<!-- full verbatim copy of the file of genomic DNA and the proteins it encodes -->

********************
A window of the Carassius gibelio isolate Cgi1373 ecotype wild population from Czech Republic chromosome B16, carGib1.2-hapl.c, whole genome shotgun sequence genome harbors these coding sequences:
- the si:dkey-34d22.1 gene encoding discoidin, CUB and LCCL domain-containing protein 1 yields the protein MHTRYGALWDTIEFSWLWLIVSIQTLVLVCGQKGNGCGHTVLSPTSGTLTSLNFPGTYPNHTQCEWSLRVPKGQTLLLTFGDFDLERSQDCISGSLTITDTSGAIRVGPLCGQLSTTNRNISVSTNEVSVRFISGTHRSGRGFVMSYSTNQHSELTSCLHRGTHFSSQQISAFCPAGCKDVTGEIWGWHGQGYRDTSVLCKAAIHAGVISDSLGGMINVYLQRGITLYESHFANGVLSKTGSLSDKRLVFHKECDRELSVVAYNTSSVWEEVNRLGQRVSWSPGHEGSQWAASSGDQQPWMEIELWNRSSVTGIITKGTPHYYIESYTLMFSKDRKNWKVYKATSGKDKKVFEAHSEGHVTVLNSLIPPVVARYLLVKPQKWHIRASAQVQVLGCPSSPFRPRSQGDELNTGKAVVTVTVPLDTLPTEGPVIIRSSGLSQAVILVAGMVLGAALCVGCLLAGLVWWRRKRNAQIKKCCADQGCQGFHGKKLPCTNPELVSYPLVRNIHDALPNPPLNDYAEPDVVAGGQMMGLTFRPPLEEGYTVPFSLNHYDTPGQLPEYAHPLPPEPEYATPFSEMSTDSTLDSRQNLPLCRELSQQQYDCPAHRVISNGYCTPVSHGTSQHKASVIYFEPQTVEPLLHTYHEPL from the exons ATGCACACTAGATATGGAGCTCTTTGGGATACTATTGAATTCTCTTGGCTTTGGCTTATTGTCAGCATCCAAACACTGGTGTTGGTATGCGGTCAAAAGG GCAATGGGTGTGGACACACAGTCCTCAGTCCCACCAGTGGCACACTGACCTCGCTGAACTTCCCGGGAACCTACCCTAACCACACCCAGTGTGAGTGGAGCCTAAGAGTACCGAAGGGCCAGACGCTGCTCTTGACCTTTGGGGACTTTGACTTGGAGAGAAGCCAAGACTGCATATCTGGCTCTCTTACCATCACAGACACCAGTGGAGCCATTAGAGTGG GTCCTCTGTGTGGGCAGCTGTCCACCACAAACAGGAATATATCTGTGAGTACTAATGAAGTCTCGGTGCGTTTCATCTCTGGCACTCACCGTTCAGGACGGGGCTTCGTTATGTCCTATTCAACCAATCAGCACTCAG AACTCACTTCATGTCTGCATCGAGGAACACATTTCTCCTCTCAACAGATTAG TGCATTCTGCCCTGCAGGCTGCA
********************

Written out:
A window of the Carassius gibelio isolate Cgi1373 ecotype wild population from Czech Republic chromosome B16, carGib1.2-hapl.c, whole genome shotgun sequence genome harbors these coding sequences:
- the si:dkey-34d22.1 gene encoding discoidin, CUB and LCCL domain-containing protein 1 yields the protein MHTRYGALWDTIEFSWLWLIVSIQTLVLVCGQKGNGCGHTVLSPTSGTLTSLNFPGTYPNHTQCEWSLRVPKGQTLLLTFGDFDLERSQDCISGSLTITDTSGAIRVGPLCGQLSTTNRNISVSTNEVSVRFISGTHRSGRGFVMSYSTNQHSELTSCLHRGTHFSSQQISAFCPAGCKDVTGEIWGWHGQGYRDTSVLCKAAIHAGVISDSLGGMINVYLQRGITLYESHFANGVLSKTGSLSDKRLVFHKECDRELSVVAYNTSSVWEEVNRLGQRVSWSPGHEGSQWAASSGDQQPWMEIELWNRSSVTGIITKGTPHYYIESYTLMFSKDRKNWKVYKATSGKDKKVFEAHSEGHVTVLNSLIPPVVARYLLVKPQKWHIRASAQVQVLGCPSSPFRPRSQGDELNTGKAVVTVTVPLDTLPTEGPVIIRSSGLSQAVILVAGMVLGAALCVGCLLAGLVWWRRKRNAQIKKCCADQGCQGFHGKKLPCTNPELVSYPLVRNIHDALPNPPLNDYAEPDVVAGGQMMGLTFRPPLEEGYTVPFSLNHYDTPGQLPEYAHPLPPEPEYATPFSEMSTDSTLDSRQNLPLCRELSQQQYDCPAHRVISNGYCTPVSHGTSQHKASVIYFEPQTVEPLLHTYHEPL from the exons ATGCACACTAGATATGGAGCTCTTTGGGATACTATTGAATTCTCTTGGCTTTGGCTTATTGTCAGCATCCAAACACTGGTGTTGGTATGCGGTCAAAAGG GCAATGGGTGTGGACACACAGTCCTCAGTCCCACCAGTGGCACACTGACCTCGCTGAACTTCCCGGGAACCTACCCTAACCACACCCAGTGTGAGTGGAGCCTAAGAGTACCGAAGGGCCAGACGCTGCTCTTGACCTTTGGGGACTTTGACTTGGAGAGAAGCCAAGACTGCATATCTGGCTCTCTTACCATCACAGACACCAGTGGAGCCATTAGAGTGG GTCCTCTGTGTGGGCAGCTGTCCACCACAAACAGGAATATATCTGTGAGTACTAATGAAGTCTCGGTGCGTTTCATCTCTGGCACTCACCGTTCAGGACGGGGCTTCGTTATGTCCTATTCAACCAATCAGCACTCAG AACTCACTTCATGTCTGCATCGAGGAACACATTTCTCCTCTCAACAGATTAG TGCATTCTGCCCTGCAGGCTGCA